Fleeing suppression, Afghan artists make a statement in Vermont
The ArtLords, known for painting their war-torn capital of Kabul with Taliban-censored messages of human rights and social justice, have created their first permanent mural in the Green Mountain State.
By Kevin O’Connor | VTDigger | August 16, 2023
The “ArtLords” street activist movement paints its first permanent Vermont mural on the Brattleboro’s Foodworks building. Photo by Kevin O’Connor/VTDigger
BRATTLEBORO — Negina Azimi stirred up a rainbow of mural colors as she recalled the dark day two years ago that irrevocably stained her world.
“It’s August, when the Taliban took over the country,” she said of events in her homeland of Afghanistan.
The 24-year-old member of the ArtLords street activist movement once painted walls in the war-torn capital of Kabul with statements of human rights and social justice. Then fundamentalist forces opposed to free expression seized power in the summer of 2021, spurring millions of Afghans to flee.
Azimi and four other artists were among the first of several hundred refugees to resettle in Vermont. Their new town of Brattleboro, population 12,184, offers a different landscape than their former home city of nearly 5 million people. Then again, one view is familiar: the ArtLords’ first permanent mural in the Green Mountain State.
“It’s something that represents us,” Azimi said of the new work on Brattleboro’s Foodworks building, which pictures an Afghan laborer pushing a wheelbarrow literally spilling with heart.
Azimi, profiled by the British newspaper The Guardian on her way to the United States, spoke about fleeing her country while fighters, seeing her work as a mark against hardline Islamic beliefs, painted over its messages of empowerment.
“We heard that the Taliban inquired about us to the shopkeepers and asked for our addresses,” she told the Guardian. “They wanted to punish us.”
Azimi’s fellow ArtLords in Vermont — Abdullah, Marwa, Meetra and Zuhra — favor using only their first names in the press to protect their families back home. With varied knowledge of English, they often let their work speak for itself.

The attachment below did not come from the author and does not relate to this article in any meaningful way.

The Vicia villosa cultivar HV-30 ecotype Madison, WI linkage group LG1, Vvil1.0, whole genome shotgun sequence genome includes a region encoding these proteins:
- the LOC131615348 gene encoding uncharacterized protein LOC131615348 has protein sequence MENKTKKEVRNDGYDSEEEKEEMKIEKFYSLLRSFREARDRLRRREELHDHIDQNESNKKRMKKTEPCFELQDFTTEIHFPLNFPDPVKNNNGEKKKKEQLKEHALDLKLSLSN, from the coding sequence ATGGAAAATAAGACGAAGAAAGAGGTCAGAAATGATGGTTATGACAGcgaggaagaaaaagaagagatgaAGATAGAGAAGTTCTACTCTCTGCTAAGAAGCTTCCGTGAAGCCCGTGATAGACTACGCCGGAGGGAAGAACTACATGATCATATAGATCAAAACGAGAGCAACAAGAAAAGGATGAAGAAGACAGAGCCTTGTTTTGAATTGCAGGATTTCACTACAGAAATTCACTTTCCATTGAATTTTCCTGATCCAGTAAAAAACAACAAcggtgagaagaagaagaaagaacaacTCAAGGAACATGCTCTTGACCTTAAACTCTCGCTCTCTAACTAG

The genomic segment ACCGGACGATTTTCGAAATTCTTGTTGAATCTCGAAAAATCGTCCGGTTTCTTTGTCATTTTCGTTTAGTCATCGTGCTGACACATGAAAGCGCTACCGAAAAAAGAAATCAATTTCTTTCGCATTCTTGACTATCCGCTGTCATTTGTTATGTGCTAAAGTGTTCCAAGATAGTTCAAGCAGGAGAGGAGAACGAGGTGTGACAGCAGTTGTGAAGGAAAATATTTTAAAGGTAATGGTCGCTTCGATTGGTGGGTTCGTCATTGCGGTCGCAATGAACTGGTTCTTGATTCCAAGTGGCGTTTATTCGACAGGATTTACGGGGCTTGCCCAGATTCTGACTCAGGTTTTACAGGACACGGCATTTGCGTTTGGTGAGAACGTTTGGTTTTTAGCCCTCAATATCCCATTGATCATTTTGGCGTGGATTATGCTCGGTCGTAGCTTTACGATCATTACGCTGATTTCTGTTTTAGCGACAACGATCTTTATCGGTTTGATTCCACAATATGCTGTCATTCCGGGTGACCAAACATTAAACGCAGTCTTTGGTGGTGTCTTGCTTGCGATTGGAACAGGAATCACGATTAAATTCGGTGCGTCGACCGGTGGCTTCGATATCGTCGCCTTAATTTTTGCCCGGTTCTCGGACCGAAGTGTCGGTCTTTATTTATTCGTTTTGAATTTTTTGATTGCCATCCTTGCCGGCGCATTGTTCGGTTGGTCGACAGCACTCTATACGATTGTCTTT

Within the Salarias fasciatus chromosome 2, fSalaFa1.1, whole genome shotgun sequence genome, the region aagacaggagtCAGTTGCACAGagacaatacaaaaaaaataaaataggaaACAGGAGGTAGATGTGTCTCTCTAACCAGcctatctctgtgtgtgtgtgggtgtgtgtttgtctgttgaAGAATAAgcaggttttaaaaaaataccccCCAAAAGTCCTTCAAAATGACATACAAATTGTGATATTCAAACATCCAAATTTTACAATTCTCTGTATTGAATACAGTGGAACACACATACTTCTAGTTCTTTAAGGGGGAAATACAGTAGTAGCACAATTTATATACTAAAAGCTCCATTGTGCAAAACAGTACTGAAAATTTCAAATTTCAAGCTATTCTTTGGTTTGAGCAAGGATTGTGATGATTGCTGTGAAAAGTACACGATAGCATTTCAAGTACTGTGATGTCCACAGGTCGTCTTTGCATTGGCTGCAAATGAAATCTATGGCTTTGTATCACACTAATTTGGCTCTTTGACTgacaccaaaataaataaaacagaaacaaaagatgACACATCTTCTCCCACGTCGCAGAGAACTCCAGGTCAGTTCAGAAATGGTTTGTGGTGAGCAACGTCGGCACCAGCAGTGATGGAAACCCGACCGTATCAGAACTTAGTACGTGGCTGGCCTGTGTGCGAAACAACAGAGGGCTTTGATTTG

“Overall,” said Abdullah, 27, “it shows humanity, harmony, peace, love, kindness, compassion, community.”
“We want to turn public opinion into murals; that’s why we paint what we hear on the streets,” spokesperson Abrar Kakarr told the press before the 2021 withdrawal of U.S. and Allied forces.
Since the Taliban takeover, members have spread their message worldwide. The ArtLords introduced themselves to Vermont a year ago when they re-created past murals with masking tape for a pop-up show at the Brattleboro Museum and Art Center. The group then connected with the nearby Groundworks Collaborative, which operates the Foodworks building on Canal Street.
The ArtLords based their latest mural on one of their most recognized images — a Banksy-style Afghan worker pushing a wheelbarrow. Members then added a blue Persian background and replaced a traditional red heart with a multicolored one.
“Vermont is a community full of different people,” Azimi said, “so it’s a symbol of them all together.”
Azimi came to the state with the help of the Ethiopian Community Development Council, where she now works. The Brattleboro-based agency, funded in part by the U.S. State Department, is resettling refugees in Windham and Bennington counties, while peers at the Colchester office of the U.S. Committee for Refugees and Immigrants are welcoming Afghans in Chittenden and other nearby counties.
One may wonder why city dwellers are being relocated to a rural state. Azimi and her peers appreciate the change.
“We have been through a lot,” she said, “so we wanted a really quiet place to start our new life.”
Added Abdullah, an information technology specialist: “We needed such a space to detox ourselves from the traumas.”
Having finished their first Vermont mural, the ArtLords are contemplating their next. When gathered, they enjoy speaking to each other in Persian — and to the larger community through paint.
“Art is a very common language,” Azimi said. “It’s a way we can understand each other from the heart.”